No matter who clinches the US presidential polls, President Barack Obama is set to rake in millions of dollars, as a political scientist has put it: "Being a former president is a ticket to printing money."
By delivering highly sought after speeches, writing best-selling books and landing lucrative corporate directorships, former presidents typically rake in tens of millions of dollars after leaving the Oval Office, Fox News reported.
"You never have to worry about an ex-president eating. Being a former president is a ticket to printing money. That's all it is," says Larry Sabato, a closely-watched political scientist at the University of Virginia.
"When we elect someone president, we nearly guarantee he will become a one hundred millionaire."
No matter when he ultimately needs it, Sabato says the financial playbook is in front of him, should he choose to use it.
In case of ex-president Bill Clinton, who left office in 2001 heavily in debt due to legal bills, just a decade later he hauled in a whopping $13.4 million last year as speaking fees alone.
In 2010, while joking at a forum in South Africa, Clinton said: "I never had any money until I got out of the White House, you know, but I've done reasonably well since then."
If Obama follows in the footsteps of his predecessors, he will be able to do "reasonably well" too.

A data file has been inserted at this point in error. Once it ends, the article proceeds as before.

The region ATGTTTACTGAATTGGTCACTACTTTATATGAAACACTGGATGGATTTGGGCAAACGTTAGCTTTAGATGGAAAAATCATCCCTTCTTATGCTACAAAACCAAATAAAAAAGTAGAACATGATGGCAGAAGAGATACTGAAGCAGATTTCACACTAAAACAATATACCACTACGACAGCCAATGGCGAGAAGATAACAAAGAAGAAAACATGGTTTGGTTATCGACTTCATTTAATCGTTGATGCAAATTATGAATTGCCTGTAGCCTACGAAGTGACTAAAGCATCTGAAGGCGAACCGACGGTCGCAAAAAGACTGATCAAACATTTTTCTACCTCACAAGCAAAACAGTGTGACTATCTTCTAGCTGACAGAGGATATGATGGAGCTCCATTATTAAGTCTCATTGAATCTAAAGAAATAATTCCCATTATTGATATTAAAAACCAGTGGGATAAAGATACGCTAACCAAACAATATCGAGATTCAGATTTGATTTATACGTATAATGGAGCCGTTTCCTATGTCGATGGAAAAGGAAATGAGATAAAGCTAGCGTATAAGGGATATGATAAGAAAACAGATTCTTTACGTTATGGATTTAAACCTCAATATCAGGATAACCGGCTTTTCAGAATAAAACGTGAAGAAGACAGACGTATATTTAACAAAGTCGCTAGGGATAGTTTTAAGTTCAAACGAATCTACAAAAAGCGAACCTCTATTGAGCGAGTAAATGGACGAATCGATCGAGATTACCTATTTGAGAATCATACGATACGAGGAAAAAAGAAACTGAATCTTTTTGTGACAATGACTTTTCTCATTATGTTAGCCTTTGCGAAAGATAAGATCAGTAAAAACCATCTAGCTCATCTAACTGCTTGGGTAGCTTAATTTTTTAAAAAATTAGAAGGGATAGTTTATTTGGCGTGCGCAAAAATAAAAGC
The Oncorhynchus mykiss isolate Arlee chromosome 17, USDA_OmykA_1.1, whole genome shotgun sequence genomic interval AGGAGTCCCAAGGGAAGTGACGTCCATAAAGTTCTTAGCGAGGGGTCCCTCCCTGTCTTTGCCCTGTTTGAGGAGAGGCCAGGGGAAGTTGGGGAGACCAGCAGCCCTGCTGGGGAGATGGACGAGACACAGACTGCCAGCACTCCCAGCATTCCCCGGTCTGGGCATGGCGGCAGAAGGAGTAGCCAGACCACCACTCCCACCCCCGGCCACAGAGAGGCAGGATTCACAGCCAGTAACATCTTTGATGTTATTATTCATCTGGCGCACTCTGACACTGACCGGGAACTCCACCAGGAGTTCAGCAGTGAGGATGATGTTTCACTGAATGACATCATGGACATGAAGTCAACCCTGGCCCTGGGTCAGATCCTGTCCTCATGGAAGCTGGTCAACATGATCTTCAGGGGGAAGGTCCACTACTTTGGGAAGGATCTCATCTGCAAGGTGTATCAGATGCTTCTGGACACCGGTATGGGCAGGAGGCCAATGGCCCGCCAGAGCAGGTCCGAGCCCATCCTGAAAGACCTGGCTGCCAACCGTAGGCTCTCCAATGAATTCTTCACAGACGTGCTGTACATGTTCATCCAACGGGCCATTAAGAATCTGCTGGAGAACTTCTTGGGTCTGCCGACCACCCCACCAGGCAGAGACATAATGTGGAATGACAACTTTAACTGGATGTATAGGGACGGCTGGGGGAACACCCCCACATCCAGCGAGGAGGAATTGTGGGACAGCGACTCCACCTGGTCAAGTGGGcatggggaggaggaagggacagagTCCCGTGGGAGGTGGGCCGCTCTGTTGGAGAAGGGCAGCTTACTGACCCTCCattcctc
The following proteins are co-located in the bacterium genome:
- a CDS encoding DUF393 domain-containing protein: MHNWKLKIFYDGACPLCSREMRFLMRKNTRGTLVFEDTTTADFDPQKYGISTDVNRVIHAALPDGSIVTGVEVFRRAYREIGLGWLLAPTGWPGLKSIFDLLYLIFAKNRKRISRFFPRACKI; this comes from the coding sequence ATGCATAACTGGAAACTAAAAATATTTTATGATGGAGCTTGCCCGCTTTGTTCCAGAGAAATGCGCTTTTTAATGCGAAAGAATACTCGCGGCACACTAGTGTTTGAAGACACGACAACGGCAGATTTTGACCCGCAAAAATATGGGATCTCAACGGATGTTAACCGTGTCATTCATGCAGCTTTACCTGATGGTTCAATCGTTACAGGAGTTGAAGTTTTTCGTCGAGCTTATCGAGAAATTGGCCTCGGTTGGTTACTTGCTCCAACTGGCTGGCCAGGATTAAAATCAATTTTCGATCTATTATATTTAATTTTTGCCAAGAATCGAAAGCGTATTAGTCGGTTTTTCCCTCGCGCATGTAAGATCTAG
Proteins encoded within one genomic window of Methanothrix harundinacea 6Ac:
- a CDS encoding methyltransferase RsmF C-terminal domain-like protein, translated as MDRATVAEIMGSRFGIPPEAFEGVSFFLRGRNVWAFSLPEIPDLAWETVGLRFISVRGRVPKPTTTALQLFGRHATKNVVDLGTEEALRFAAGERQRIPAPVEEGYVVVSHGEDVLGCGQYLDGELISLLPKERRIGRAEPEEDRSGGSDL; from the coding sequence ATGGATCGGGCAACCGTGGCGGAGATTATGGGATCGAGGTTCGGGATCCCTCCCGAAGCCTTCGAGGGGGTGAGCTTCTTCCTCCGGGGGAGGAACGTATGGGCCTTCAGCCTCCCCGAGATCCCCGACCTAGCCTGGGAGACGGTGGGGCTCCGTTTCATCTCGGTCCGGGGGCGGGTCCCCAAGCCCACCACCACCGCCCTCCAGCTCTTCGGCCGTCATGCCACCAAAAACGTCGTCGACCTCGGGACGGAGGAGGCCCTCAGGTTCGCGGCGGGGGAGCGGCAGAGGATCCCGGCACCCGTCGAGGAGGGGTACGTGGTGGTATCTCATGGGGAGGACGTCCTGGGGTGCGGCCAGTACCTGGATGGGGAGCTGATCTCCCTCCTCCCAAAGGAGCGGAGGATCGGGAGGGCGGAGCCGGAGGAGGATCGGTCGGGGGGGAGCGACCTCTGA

According to Ron Bonjean, a partner at Washington, DC-based PR firm Singer Bonjean Strategies, it is a huge windfall. "If President Obama were to leave office I don't think he'd be part of the middle class. He'd be part of the one percent."
In the 1970s, Richard Nixon perfected the art of turning a White House stint into fat paychecks. He managed to resurrect his own reputation while simultaneously paying off hefty legal fees north of $1 million tied to the Watergate scandal.
Nixon negotiated an incredible deal with British talk-show host David Frost in 1977 for a series of interviews, receiving $600,000 and a share of all profits. He also generated $2 million in 1978 by selling his memoirs.
According to a CNN analysis, Clinton has earned $89 million strictly from paid speeches since leaving office saddled with debt in January 2001.